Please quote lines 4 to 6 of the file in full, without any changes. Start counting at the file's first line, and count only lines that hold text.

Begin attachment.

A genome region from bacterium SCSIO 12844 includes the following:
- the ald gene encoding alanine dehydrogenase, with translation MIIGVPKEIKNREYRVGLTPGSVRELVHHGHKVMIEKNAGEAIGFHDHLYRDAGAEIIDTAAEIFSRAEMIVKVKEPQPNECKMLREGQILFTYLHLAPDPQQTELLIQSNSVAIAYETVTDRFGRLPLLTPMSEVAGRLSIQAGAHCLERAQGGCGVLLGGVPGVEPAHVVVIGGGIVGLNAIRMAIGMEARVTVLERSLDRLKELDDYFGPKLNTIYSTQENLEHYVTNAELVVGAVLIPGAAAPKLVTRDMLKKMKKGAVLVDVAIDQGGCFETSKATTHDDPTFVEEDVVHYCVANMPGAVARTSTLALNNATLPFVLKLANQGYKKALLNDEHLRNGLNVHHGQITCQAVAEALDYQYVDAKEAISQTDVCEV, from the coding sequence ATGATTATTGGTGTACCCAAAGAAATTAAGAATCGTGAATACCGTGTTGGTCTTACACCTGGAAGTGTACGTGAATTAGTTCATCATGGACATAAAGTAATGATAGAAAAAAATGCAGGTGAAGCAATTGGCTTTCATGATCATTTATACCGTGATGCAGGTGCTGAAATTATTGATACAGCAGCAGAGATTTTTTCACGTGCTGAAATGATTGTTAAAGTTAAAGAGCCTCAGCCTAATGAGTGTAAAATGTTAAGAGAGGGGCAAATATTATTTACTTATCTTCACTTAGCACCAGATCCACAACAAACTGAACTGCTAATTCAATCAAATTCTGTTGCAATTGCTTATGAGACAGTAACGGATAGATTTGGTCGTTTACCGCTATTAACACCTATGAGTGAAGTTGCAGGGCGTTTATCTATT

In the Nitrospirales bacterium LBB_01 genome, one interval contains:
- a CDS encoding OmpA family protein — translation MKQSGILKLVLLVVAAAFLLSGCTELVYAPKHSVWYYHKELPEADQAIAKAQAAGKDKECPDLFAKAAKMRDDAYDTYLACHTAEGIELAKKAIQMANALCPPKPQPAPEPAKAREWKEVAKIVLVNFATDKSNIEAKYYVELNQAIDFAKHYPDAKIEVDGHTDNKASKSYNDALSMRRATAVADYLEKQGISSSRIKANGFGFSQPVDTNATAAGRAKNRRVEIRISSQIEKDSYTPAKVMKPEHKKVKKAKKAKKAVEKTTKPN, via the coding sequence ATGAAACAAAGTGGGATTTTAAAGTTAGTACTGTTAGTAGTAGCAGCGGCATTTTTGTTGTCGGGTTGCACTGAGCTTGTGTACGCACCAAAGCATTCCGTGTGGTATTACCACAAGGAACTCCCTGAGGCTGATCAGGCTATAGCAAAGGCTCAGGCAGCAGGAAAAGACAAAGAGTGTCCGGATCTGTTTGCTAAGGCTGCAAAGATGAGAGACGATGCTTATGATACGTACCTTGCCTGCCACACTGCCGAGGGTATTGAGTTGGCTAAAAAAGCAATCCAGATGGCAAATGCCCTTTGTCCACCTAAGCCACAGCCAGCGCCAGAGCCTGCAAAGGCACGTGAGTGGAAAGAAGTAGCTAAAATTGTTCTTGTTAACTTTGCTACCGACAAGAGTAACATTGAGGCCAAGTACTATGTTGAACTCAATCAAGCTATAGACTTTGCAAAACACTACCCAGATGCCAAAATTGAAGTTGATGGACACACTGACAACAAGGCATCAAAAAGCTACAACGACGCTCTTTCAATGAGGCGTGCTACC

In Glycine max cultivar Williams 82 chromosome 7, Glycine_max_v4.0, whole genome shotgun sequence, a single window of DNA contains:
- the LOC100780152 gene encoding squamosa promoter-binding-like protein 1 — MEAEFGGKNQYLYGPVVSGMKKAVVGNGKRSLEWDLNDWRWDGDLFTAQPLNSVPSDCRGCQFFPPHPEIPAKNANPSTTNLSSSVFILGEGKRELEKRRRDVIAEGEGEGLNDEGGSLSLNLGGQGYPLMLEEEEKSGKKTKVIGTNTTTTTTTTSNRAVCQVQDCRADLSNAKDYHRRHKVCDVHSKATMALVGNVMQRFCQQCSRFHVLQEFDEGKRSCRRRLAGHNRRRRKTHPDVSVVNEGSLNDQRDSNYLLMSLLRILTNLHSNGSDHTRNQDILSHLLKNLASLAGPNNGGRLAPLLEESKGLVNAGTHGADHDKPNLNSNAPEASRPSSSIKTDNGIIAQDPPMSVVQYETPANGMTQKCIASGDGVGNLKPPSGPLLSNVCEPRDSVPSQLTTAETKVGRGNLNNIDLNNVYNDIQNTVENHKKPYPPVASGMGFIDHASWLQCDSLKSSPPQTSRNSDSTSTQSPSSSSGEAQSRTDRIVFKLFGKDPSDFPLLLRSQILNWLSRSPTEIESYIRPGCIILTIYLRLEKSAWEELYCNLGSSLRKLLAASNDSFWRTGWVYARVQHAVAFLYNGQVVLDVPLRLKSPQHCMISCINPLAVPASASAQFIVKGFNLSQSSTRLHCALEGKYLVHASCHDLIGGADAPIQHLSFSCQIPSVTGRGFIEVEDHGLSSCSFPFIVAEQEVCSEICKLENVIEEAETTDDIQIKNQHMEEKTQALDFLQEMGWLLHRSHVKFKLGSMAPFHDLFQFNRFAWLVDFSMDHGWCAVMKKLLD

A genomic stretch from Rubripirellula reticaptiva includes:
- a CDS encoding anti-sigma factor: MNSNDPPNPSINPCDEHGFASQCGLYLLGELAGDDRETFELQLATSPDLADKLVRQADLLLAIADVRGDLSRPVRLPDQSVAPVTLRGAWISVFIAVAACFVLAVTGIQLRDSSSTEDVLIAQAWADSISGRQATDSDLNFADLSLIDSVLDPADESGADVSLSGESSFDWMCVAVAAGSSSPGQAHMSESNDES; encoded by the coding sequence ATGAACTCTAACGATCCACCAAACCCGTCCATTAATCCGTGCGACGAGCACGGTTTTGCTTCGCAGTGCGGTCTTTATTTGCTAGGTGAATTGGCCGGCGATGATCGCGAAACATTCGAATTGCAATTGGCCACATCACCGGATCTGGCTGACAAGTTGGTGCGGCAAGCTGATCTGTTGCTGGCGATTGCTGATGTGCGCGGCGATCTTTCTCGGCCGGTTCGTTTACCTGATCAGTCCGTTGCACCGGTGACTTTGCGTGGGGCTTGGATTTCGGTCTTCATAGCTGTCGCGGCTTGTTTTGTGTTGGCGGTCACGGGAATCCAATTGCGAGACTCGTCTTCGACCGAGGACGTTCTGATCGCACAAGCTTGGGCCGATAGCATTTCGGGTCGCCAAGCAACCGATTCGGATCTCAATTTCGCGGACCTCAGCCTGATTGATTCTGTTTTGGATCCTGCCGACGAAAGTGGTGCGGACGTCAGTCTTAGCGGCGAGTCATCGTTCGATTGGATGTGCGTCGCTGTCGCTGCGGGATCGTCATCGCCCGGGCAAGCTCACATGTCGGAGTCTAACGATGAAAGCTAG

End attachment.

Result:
- a CDS encoding OmpA family protein — translation MKQSGILKLVLLVVAAAFLLSGCTELVYAPKHSVWYYHKELPEADQAIAKAQAAGKDKECPDLFAKAAKMRDDAYDTYLACHTAEGIELAKKAIQMANALCPPKPQPAPEPAKAREWKEVAKIVLVNFATDKSNIEAKYYVELNQAIDFAKHYPDAKIEVDGHTDNKASKSYNDALSMRRATAVADYLEKQGISSSRIKANGFGFSQPVDTNATAAGRAKNRRVEIRISSQIEKDSYTPAKVMKPEHKKVKKAKKAKKAVEKTTKPN, via the coding sequence ATGAAACAAAGTGGGATTTTAAAGTTAGTACTGTTAGTAGTAGCAGCGGCATTTTTGTTGTCGGGTTGCACTGAGCTTGTGTACGCACCAAAGCATTCCGTGTGGTATTACCACAAGGAACTCCCTGAGGCTGATCAGGCTATAGCAAAGGCTCAGGCAGCAGGAAAAGACAAAGAGTGTCCGGATCTGTTTGCTAAGGCTGCAAAGATGAGAGACGATGCTTATGATACGTACCTTGCCTGCCACACTGCCGAGGGTATTGAGTTGGCTAAAAAAGCAATCCAGATGGCAAATGCCCTTTGTCCACCTAAGCCACAGCCAGCGCCAGAGCCTGCAAAGGCACGTGAGTGGAAAGAAGTAGCTAAAATTGTTCTTGTTAACTTTGCTACCGACAAGAGTAACATTGAGGCCAAGTACTATGTTGAACTCAATCAAGCTATAGACTTTGCAAAACACTACCCAGATGCCAAAATTGAAGTTGATGGACACACTGACAACAAGGCATCAAAAAGCTACAACGACGCTCTTTCAATGAGGCGTGCTACC

In Glycine max cultivar Williams 82 chromosome 7, Glycine_max_v4.0, whole genome shotgun sequence, a single window of DNA contains:
- the LOC100780152 gene encoding squamosa promoter-binding-like protein 1 — MEAEFGGKNQYLYGPVVSGMKKAVVGNGKRSLEWDLNDWRWDGDLFTAQPLNSVPSDCRGCQFFPPHPEIPAKNANPSTTNLSSSVFILGEGKRELEKRRRDVIAEGEGEGLNDEGGSLSLNLGGQGYPLMLEEEEKSGKKTKVIGTNTTTTTTTTSNRAVCQVQDCRADLSNAKDYHRRHKVCDVHSKATMALVGNVMQRFCQQCSRFHVLQEFDEGKRSCRRRLAGHNRRRRKTHPDVSVVNEGSLNDQRDSNYLLMSLLRILTNLHSNGSDHTRNQDILSHLLKNLASLAGPNNGGRLAPLLEESKGLVNAGTHGADHDKPNLNSNAPEASRPSSSIKTDNGIIAQDPPMSVVQYETPANGMTQKCIASGDGVGNLKPPSGPLLSNVCEPRDSVPSQLTTAETKVGRGNLNNIDLNNVYNDIQNTVENHKKPYPPVASGMGFIDHASWLQCDSLKSSPPQTSRNSDSTSTQSPSSSSGEAQSRTDRIVFKLFGKDPSDFPLLLRSQILNWLSRSPTEIESYIRPGCIILTIYLRLEKSAWEELYCNLGSSLRKLLAASNDSFWRTGWVYARVQHAVAFLYNGQVVLDVPLRLKSPQHCMISCINPLAVPASASAQFIVKGFNLSQSSTRLHCALEGKYLVHASCHDLIGGADAPIQHLSFSCQIPSVTGRGFIEVEDHGLSSCSFPFIVAEQEVCSEICKLENVIEEAETTDDIQIKNQHMEEKTQALDFLQEMGWLLHRSHVKFKLGSMAPFHDLFQFNRFAWLVDFSMDHGWCAVMKKLLD